Abstract: This is slightly adapted from remarks Oct.7 by former Secretary of State George P. Shultz to an alumni gathering at the Stanford Business School, where he has returned to the faculty.
(The Wall Street Journal/Europe, October 31 1989)
I was struck a couple of years ago by the drug-interdiction effort in the Bahamas. We had intercepted during the year an estimated $ 5 billion street value of cocaine. I don't know how much got through. Nobody has any credible estimate. The GNP of the Bahamas is probably somewhere between one and two billion dollars. So you get an idea of the leverage there and elsewhere that our market for drugs has brought about.
I welcome the emphasis that is now being put on the drug problem. The efforts - to get to the people who are addicted, try to rehabilitate them; if they cannot be rehabilitated, at least to contain them; to educate people, to strongly discourage use of drugs by people who are casual users and first users, to stop this process among the young - all of these things I think are extremely important.
But, I have to tell you that it seems to me that the conceptual base of the current program is flawed and the program is not likely to work. The conceptual base - a criminal-justice approach - is the same that I have worked through before, in the Nixon administration when I was budget director and secretary of the treasury with jurisdiction over the Customs. We designed a comprehensive program, and we worked hard on it. In the Reagan administration we designed a comprehensive program; we worked very hard on it. Our international efforts were far greater than ever before. You're looking at a guy whose motorcade was attacked in Bolivia by the drug terrorists, so I'm personally a veteran of this war.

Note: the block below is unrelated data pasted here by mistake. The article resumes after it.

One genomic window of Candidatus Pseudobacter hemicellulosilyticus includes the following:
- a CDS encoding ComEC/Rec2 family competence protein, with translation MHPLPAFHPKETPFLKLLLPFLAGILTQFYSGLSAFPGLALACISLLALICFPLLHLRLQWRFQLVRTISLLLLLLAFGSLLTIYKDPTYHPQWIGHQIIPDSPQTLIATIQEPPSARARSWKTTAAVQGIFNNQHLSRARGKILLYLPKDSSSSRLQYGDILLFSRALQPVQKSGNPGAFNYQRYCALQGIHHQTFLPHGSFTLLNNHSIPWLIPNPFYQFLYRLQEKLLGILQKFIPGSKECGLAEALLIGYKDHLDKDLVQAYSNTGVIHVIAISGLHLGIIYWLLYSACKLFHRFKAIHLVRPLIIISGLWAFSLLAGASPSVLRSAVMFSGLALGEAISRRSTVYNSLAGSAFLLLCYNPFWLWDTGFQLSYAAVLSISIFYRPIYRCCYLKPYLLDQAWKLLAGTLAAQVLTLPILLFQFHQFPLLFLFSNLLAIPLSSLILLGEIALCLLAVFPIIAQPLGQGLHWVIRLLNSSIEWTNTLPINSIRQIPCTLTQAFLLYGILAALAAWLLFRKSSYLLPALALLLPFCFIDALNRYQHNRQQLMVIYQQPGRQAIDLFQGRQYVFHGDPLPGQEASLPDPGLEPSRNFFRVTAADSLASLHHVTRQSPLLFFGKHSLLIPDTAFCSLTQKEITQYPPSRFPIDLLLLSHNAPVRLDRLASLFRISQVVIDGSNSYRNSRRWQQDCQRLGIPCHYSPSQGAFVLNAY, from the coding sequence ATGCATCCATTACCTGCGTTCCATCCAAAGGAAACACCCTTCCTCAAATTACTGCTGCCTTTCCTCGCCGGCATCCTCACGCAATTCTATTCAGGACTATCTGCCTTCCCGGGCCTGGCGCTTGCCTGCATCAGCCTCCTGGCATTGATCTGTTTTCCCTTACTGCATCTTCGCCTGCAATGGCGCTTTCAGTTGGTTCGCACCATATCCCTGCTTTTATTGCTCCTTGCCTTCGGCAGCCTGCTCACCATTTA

What we have before us is essentially the same program but with more resources plowed into all of the efforts to enforce and control. These efforts wind up creating a market where the price vastly exceeds the cost. With these incentives demand creates its own supply and a criminal network along with it. It seems to me we're not really going to get anywhere until we can take the criminality out of the drug business and the incentives for criminality out of it. Frankly, the only way I can think of to accomplish this is to make it possible for addicts to buy drugs at some regulated place at a price that approximates their cost. When you do that you wipe out the criminal incentives, including I might say, the incentive that the drug pushers have to go around and get kids addicted, so that they create a market for themselves. They won't have that incentive because they won't have that market.
So I think the conceptual basis needs to be thought out in a differnt way. If I am catching your attention, then read a bold and informative article in this September's issue of Science by Ethan Nadelmann on this subject. We need at least to consider and examine forms of controlled legalization of drugs.
I find it very difficult to say that. Sometimes at a reception or cocktail party I advance these views and people head for somebody else. They don't even want to talk to you. I know that I'm shouting into the breeze here as far as as what we're doing now. But I feel that if somebody doesn't get up and start talking about this now, the next time around, when we have the next iteration of these programs, it will still be true that everyone is scared to talk about it. No politician wants to say what I just said, not for a minute.